How Enemies Make Better Allies than Frenemies

Our best allies

There are all kinds of ways we can make changes to our jobs and lives to make them more meaningful and motivating, and still make us more effective. Intuitively, we know that going with our flow, using our strengths to work on things we are suited for is the best way to make an impact.

But we often have a hard time figuring out where to start claiming that freedom.

The first step in developing originality is to recognize the leading role our environment plays in finding good ideas, along with facilitating healthy dynamics as we explore new domains while navigating getting the task at hand done. This means we should pay attention to the kind of situations, context, and people we welcome in our lives.

We are aware that negativity saps our energy, and we're used to thinking linearly between positive and negative. But that is not the case.  In Originals: How Non Conformists Rule the World Adam Grant provides evidence that we can benefit greatly from a three-dimensional understanding of the two.

“Along with purely positive and wholly negative relationships, we can have connections that are both positive and negative,” he says. “Psychologists call them ambivalent relationships. You might know then as frenemies — people who sometimes support you and sometimes undermine you.”

Duplicity affects our stress levels and impairs our ability to think clearly and sort things out. Says Grant:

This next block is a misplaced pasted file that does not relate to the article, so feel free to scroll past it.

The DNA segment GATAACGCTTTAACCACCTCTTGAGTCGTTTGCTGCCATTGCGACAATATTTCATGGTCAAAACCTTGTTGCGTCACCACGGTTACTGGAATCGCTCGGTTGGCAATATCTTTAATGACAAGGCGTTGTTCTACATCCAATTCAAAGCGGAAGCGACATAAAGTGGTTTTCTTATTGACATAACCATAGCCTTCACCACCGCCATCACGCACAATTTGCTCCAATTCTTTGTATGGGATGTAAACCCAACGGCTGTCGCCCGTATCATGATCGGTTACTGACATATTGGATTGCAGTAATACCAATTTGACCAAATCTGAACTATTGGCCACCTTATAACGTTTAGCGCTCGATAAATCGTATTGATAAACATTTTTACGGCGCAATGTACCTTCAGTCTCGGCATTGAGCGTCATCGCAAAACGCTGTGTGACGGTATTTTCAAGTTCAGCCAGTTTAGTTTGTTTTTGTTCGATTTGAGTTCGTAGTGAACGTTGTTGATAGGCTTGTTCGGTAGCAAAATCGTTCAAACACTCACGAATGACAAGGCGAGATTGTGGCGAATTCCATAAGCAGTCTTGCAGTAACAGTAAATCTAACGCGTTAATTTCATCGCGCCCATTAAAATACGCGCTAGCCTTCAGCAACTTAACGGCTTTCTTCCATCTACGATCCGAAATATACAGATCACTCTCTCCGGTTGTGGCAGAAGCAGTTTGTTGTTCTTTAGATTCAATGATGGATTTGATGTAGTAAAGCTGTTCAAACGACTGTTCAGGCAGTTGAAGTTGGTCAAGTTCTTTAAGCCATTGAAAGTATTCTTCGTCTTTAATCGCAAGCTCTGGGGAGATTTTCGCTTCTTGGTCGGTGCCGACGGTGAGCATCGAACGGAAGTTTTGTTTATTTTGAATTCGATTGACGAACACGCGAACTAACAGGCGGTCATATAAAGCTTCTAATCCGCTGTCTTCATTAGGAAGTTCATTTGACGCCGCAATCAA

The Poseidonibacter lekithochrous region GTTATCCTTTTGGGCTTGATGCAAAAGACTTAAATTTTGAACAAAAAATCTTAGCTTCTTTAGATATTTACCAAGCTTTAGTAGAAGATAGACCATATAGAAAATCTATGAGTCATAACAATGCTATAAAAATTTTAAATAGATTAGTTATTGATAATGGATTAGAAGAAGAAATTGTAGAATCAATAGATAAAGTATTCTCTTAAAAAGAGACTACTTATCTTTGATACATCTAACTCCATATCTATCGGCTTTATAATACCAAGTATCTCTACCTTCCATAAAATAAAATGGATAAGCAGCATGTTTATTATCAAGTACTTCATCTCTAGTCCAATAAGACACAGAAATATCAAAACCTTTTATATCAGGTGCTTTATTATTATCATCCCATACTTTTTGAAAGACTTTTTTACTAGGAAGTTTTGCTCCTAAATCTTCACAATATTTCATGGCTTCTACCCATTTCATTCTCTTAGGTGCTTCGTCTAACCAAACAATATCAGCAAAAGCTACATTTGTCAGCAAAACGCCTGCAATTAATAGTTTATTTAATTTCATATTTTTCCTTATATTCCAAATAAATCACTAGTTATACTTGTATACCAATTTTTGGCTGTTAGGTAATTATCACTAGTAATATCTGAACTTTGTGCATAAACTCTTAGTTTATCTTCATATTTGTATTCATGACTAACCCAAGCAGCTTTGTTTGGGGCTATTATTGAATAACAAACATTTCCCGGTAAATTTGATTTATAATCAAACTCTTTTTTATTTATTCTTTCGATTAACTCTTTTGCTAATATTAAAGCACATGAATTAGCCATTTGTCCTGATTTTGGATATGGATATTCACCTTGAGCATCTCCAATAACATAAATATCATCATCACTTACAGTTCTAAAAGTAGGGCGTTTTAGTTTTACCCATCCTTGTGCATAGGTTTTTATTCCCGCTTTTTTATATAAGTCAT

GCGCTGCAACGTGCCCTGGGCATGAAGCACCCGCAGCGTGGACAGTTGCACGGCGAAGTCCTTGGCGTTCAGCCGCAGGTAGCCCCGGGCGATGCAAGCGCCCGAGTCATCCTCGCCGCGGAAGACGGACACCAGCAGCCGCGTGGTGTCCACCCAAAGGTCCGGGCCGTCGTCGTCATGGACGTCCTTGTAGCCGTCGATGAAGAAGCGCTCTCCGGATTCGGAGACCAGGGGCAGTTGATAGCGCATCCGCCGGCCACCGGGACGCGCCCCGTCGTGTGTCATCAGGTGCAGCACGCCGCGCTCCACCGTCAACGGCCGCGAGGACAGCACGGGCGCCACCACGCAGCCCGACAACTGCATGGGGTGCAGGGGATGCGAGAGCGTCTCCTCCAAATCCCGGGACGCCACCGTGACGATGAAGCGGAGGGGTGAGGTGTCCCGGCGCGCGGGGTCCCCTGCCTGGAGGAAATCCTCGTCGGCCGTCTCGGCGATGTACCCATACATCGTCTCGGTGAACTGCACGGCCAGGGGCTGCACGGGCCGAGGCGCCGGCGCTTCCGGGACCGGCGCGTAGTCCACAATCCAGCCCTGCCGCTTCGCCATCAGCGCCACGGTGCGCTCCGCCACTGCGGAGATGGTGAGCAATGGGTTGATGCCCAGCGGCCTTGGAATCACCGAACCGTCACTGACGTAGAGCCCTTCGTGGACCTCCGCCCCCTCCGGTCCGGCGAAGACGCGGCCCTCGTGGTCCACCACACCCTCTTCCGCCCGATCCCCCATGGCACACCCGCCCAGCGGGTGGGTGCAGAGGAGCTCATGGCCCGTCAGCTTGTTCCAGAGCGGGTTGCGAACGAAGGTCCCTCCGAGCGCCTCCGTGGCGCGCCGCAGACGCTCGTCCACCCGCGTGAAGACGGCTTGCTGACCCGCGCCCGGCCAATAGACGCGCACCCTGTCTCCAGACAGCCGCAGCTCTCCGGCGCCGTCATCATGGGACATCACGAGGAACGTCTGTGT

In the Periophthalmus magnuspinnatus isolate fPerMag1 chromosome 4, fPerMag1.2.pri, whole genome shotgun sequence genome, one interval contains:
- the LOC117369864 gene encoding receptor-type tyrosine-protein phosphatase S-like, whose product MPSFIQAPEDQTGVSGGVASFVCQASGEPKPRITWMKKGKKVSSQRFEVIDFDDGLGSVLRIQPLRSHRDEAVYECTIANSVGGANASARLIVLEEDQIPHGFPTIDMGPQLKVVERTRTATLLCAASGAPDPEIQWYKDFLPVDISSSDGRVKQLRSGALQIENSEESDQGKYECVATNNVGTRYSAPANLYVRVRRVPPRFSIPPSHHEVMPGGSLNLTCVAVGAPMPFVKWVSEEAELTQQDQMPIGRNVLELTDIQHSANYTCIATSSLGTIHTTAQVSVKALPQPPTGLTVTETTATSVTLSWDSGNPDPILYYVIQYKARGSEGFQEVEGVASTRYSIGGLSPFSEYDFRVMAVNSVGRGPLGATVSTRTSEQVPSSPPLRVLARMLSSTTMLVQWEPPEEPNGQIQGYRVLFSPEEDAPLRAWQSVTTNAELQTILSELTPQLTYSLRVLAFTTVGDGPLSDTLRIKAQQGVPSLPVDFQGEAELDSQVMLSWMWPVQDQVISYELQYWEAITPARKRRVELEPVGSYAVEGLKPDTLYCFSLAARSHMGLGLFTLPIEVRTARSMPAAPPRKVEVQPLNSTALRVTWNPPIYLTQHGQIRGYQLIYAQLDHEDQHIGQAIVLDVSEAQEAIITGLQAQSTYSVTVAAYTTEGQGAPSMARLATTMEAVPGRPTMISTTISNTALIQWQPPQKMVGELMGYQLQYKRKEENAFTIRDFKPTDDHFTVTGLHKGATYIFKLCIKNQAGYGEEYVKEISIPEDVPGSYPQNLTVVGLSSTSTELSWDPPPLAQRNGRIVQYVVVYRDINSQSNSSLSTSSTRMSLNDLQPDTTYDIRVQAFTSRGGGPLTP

To discover the most effective way to handle ambivalent relationships, Michael Duffy, a management professor at the University of Minnesota, led a study surveying police officers on how often they were undermined and supported by their closest coworker, as well as their levels of stress and absence from work. Not surprisingly, negative relationships were stressful. When officers felt undermined by their closest coworker, they were less committed, took more unauthorized breaks, and were absent from work more often.

What happened when the undermining colleague was also supportive at times? Things didn't get better; they got worse. Being undermined and supported by the same person meant even lower commitment and more work missed.

It's actually better to be undermined by one person and supported by another consistently — the support providing a buffer to the stress. Knowing where we stand is better than feeling our ground unpredictably shaky. 

Negative relationships are unpleasant, but they're predictable: if a colleague consistently undermines you, you can keep your distance and expect the worse. But when you're dealing with an ambivalent relationship, you're constantly on guard, grappling with questions about when that person can actually be trusted. As Duffy's team explains, “it takes more emotional energy and coping resources to deal with individuals who are inconsistent.”

Ambivalent relationships are unhealthier than negative ones. In groundbreaking research, Bert Uchino found that interactions with people who are ambivalent are more harmful, leading to higher stress levels, depression, and burn out.

Making the case for engaging detractors

It turns out our best allies are our former enemies. This is because when we are able to come to terms with someone who started out against us and convert them to our way of thinking, we benefit more from their contrarian perspective in two ways.

First, we need to search more deeply for the reasons we hold a certain position to make a convincing argument. Second, because of the critical nature of our relationship, we are less prone to taking their support for granted once we have it. Psychology Elliot Aronson who found that “we're often more sensitive to gains and losses in esteem than in the level of esteem itself.” Says Grant: